Computer vision is a field that explores ways to make computers identify useful information from images and videos. Think of it as training computers to see as humans do. While this technology has numerous applications in fields such as autonomous vehicles, retail supermarkets, and agriculture, let’s focus on the ways computer vision can benefit healthcare.
In the present scenario, doctors rely on their educated perception to treat patients. Since doctors are also prone to human error, computer vision can guide them through their diagnosis, and thus increase the treatment quality and the doctor’s focus on the patient. Further, patients can have access to the best healthcare services available, all through the swiftness and accuracy of computer vision. While still in its nascent stage, computer vision has already revealed ways in which it can improve multiple aspects of medicine. Here are a few notable ones:
Many diseases can only be treated if they are diagnosed promptly. Computer vision can identify symptoms of life-threatening diseases early on, saving valuable time during the process of diagnosis. Its ability to recognize detailed patterns can allow doctors to take action swiftly, thus saving countless lives.
A British startup, Babylon Health, has been working to improve the speed of diagnosis using computer vision. To see this goal through, they have developed a chatbot which asks health-related questions to patients, whose responses are then, in turn, sent to a doctor. To pull out useful information from patients, the chatbot employs NLP algorithms.
In another example, scientists at the New York City-based Mount Sinai have developed an artificial intelligence capable of detecting acute neurological illnesses, such as hemorrhages or strokes. Also, the system is capable of detecting a problem from a CT scan in under 1.2 seconds — 150x faster than any human.
To train the deep neural network to detect neurological issues, 37,236 head CT scans were used. The institution has been using NVIDIA’s graphics processing units to improve the functioning and efficiency of their systems.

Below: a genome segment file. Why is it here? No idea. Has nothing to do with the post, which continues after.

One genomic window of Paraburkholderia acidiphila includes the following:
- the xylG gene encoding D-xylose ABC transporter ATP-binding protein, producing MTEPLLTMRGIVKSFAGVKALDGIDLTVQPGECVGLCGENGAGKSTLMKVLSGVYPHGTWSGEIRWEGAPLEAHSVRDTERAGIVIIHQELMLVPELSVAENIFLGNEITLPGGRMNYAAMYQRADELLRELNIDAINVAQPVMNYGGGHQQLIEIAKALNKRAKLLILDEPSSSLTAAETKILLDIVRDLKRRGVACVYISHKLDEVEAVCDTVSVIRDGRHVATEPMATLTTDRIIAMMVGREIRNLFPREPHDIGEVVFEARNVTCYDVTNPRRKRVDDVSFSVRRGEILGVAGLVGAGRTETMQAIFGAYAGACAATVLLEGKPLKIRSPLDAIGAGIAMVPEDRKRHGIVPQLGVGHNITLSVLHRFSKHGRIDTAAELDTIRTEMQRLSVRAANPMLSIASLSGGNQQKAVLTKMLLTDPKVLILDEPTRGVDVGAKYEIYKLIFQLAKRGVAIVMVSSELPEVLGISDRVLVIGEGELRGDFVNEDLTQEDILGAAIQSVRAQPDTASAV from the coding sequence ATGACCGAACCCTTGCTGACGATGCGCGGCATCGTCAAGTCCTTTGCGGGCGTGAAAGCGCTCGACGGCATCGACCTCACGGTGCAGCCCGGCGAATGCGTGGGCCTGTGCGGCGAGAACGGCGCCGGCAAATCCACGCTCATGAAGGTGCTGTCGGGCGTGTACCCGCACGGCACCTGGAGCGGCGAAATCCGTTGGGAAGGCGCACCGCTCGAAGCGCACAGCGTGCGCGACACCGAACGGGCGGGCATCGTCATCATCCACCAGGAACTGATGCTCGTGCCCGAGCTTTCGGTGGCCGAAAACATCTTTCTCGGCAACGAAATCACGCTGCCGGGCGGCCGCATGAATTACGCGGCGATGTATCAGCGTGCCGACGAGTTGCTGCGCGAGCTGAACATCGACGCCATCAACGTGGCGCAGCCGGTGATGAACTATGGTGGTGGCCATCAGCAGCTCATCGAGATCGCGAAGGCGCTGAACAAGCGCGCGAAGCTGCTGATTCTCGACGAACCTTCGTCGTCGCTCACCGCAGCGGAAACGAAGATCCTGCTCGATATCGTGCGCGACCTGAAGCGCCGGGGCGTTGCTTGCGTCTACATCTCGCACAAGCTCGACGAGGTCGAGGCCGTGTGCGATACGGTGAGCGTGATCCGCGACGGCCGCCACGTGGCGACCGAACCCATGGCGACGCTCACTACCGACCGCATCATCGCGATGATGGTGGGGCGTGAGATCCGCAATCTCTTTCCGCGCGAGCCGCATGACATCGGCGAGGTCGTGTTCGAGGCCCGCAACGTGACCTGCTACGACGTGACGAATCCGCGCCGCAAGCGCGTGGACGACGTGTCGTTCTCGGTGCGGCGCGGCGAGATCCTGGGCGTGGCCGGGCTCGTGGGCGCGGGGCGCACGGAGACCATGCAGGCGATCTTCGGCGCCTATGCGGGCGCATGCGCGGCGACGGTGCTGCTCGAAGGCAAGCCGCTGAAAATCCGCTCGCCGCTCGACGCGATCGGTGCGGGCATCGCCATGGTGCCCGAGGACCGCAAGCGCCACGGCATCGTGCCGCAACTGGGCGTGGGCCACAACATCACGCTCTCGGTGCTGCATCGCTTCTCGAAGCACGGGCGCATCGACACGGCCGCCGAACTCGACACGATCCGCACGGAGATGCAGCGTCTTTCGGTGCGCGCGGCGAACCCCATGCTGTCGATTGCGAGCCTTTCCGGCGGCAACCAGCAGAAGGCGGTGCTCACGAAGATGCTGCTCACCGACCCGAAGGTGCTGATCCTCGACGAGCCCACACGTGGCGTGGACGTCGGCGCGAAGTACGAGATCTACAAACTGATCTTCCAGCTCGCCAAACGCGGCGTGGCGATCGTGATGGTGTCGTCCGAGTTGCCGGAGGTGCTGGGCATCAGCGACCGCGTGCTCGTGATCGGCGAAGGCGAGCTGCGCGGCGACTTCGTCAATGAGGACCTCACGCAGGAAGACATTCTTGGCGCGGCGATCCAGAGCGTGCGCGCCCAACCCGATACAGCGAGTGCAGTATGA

Computer vision also allows doctors to spend less time analyzing patient data, and more time with the patients themselves, offering helpful and focused advice. This leads to improved efficiency of healthcare and can help in enabling doctors to treat more patients per year.
The human body goes through regular changes, but some of the issues it faces on the surface can, at times, represent symptoms of impending disease. These can often be overlooked through human error. With computer vision, there exists a quick way to access a variety of the patient’s health metrics. This information can help patients make faster health decisions and doctors make more well-informed diagnoses. Surgeries could also benefit from such technology.
For example, let’s consider the case of childbirth, based on the findings of the Orlando Health Winnie Palmer Hospital for Women and Babies. The institute has developed an artificial intelligence tool that employs computer vision to measure the amount of blood women lose during childbirth. Since its usage, they have observed that doctors often overestimate blood loss during delivery. As a result, computer vision allows them to treat women more effectively after childbirth.
There are also efforts such as AiCure, another New York-based startup that uses computer vision to track whether patients undergoing clinical trials are adhering to their prescribed medication using facial recognition technology. The goal behind this project is to reduce the number of people who drop out of clinical trials, aka attrition. This can lead to a better understanding of how medical care affects patients, and why.
Computer vision, paired with deep learning, can also be used to read two-dimensional scans and convert them into interactive 3D models. The models can then be viewed and analyzed by healthcare professionals to gain a more in-depth understanding of the patient’s health. Also, these models can provide more intuitive details than multiple stacked 2D images from a wide variety of angles.